Today, Monday, September 19, 2022, marks the funeral of Queen Elizabeth II. Through her 70-year reign, she has been mentioned and referenced in countless films, but she rarely played such an important part as she did in the James Bond franchise.
007 has always served Queen and country while working for the Secret Service and MI6. But one of the most important films in the Bond franchise has now changed forever following Her Majesty’s death.
James Bond was first brought to the big screen by Sean Connery in 1962 in Dr No. This was the first outing for the Scottish star, who went on to play the hero six times.
Connery portrayed the hero five times back-to-back from 1962 to 1967, ending with You Only Live Twice. After that, he wanted to leave the series and move on to something different.
So, the Bond bosses were forced to start looking for a new actor to play 007. Thankfully, Australian model George Lazenby (literally) walked into their offices and demanded an audition. Before long, he had been announced as the second-ever James Bond.
He starred in the film that has become an important turning point for the series: On Her Majesty’s Secret Service.
From now on, James Bond will no longer serve under Her Majesty’s Secret Service.
Instead, he’ll be a member of His Majesty’s Secret Service for King Charles III, something that has never been true before in any of the movies or in any of Sir Ian Fleming’s original novels.
Serendipitously, Craig has now stepped down from the role of 007, and the hunt for a new James Bond has begun behind the scenes at EON and Amazon.
It would not be surprising if, in the next Bond movie with a new actor, the secret agent is shown swearing an oath to the new head of state, The King of England.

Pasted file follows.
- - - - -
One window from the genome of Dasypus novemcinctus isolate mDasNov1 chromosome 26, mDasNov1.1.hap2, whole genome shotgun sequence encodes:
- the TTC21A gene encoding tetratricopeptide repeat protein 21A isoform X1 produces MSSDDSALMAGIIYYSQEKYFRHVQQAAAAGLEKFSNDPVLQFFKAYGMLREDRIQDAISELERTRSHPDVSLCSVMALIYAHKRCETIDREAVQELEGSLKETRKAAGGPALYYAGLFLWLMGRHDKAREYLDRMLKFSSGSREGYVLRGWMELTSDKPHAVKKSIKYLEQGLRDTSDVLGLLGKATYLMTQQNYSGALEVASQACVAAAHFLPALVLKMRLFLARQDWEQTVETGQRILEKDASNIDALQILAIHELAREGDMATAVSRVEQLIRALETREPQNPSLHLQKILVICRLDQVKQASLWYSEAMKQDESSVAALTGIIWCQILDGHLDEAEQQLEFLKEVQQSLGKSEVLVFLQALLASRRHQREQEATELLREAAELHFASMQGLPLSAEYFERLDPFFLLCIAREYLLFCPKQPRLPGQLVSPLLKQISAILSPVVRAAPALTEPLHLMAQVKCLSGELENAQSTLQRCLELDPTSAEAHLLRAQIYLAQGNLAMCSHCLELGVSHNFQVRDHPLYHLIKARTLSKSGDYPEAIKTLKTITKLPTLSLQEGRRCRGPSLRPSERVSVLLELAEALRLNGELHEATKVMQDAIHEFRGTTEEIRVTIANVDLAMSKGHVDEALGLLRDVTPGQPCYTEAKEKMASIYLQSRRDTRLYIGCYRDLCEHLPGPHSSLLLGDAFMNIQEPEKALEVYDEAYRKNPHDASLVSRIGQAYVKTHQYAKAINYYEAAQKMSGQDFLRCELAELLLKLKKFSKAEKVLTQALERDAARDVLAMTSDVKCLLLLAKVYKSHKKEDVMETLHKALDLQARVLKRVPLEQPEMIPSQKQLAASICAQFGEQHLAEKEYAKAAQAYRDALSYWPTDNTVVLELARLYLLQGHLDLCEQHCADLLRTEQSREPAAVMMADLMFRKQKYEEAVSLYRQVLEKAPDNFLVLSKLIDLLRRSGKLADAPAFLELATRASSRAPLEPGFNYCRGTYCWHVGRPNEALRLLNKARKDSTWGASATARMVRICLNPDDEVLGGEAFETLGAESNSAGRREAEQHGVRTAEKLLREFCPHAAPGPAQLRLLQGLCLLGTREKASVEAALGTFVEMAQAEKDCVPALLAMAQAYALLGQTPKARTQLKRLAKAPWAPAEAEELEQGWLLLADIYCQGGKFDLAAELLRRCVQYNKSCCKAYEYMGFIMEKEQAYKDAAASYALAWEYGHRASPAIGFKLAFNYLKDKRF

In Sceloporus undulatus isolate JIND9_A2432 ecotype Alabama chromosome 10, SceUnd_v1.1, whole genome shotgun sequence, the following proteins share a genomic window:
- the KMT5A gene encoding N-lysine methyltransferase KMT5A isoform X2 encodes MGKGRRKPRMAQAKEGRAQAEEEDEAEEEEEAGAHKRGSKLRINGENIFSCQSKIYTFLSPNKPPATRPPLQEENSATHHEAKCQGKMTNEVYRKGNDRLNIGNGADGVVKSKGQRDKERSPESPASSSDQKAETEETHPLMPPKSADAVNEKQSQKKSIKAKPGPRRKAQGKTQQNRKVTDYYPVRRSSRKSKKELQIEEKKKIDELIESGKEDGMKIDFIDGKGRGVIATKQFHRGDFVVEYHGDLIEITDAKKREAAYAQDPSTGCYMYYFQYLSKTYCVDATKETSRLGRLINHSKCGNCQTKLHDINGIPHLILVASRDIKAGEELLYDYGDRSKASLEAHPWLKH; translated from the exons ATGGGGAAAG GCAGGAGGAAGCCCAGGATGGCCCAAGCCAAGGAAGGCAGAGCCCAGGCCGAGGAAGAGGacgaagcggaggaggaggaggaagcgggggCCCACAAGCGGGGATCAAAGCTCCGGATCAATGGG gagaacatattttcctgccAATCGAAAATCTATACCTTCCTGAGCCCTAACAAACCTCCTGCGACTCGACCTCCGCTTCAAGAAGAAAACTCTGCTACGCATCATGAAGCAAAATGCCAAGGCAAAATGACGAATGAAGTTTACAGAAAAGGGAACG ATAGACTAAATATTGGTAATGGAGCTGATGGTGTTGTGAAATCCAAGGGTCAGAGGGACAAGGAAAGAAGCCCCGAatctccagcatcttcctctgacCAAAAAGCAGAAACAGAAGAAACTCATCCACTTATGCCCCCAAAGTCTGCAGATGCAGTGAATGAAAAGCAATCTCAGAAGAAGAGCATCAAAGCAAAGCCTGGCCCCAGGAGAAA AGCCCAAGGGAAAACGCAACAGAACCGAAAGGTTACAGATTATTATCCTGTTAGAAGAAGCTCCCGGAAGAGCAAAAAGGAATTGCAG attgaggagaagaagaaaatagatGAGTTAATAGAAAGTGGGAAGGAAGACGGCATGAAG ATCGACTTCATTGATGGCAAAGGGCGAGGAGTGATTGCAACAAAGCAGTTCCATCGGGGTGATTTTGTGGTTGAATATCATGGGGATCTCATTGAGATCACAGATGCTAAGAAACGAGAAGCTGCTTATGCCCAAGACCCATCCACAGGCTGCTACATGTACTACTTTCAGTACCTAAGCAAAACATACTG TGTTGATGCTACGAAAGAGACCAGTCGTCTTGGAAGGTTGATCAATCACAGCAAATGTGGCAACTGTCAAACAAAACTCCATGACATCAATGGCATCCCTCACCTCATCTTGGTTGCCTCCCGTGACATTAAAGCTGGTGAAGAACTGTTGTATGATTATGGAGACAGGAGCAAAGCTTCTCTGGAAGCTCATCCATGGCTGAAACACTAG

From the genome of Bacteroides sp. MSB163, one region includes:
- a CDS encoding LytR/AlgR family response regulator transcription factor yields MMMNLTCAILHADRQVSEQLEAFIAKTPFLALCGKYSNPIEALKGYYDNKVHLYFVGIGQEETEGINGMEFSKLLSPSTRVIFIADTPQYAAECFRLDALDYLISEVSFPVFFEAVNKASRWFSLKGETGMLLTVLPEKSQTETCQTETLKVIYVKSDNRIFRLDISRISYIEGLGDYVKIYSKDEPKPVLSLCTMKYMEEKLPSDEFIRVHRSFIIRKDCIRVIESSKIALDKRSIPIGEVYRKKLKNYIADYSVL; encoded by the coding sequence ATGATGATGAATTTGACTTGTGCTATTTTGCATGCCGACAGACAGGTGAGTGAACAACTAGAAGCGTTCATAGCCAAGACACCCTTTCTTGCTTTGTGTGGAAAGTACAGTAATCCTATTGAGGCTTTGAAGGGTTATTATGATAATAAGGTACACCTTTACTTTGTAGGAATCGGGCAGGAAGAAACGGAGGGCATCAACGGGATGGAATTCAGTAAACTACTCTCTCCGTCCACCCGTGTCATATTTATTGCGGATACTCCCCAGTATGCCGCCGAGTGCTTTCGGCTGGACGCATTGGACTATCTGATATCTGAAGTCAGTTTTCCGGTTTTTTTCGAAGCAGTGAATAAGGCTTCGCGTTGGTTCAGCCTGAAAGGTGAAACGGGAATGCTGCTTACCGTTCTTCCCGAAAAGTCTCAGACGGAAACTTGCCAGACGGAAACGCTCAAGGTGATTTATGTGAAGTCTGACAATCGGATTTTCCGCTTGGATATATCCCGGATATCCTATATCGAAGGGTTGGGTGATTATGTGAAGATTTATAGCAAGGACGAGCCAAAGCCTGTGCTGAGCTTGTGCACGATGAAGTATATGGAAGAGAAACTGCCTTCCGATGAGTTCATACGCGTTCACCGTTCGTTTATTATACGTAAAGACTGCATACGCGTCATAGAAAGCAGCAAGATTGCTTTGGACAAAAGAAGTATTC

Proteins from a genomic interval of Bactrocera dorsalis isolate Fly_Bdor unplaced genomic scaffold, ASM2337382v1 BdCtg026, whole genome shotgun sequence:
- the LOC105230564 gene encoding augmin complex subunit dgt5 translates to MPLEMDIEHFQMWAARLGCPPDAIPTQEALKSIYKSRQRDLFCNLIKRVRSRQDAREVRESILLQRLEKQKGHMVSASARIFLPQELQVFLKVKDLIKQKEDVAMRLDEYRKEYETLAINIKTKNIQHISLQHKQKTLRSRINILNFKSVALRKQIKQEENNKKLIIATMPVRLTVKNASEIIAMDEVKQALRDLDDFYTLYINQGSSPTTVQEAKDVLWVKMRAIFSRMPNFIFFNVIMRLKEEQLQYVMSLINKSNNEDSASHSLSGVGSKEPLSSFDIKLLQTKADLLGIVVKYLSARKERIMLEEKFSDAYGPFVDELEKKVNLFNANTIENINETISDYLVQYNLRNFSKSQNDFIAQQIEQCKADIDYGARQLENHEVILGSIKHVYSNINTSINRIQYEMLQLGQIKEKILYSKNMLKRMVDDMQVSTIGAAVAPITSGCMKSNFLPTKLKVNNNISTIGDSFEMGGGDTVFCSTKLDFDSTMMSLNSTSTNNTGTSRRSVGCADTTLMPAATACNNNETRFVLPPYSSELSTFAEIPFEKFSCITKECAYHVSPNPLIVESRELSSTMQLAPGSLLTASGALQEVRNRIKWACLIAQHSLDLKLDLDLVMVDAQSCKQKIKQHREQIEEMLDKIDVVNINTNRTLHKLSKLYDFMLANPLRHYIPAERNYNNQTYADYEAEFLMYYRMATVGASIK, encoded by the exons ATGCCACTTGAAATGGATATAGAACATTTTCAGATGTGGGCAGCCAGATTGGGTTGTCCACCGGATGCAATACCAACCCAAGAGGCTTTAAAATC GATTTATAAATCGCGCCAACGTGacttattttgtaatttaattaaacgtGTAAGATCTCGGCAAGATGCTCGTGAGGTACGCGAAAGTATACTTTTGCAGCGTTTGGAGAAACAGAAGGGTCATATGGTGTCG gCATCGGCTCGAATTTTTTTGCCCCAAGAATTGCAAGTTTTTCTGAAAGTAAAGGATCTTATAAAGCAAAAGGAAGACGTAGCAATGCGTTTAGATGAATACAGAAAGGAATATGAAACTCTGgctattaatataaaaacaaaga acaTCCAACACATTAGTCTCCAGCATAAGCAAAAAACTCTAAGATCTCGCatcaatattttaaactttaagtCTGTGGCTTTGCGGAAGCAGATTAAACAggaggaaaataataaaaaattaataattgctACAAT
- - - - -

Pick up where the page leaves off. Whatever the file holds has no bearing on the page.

As a newcomer to the film industry, Lazenby was very brash in his actions on the movie set.
He was being paid £1,000 dollars a day in cash and had no choice but to carry it around with him. Lazenby told the Daily Express in 2010: “I’d been given thousands of dollars of spending money and it was all piling up in my suitcase.”
He was also gifted plane tickets, motorbikes and an Aston Martin car.
But disaster eventually struck when Lazenby’s on-screen nemesis, Telly Savalas (who played Bond’s foe Ernst Stavro Blofeld), noticed the amount of money he was walking around with.
Lazenby recalled: “Telly saw [the suitcase of money] one day and asked: ‘Wanna play poker?’ Well, I’d never played poker and started losing.”
Eventually, the Bond star lost almost everything. So much so that one of the Bond bosses was forced to step in.
The Aussie star said: “[Bond boss Harry] Saltzman put a stop to it and told Telly: ‘Leave my boy alone.'”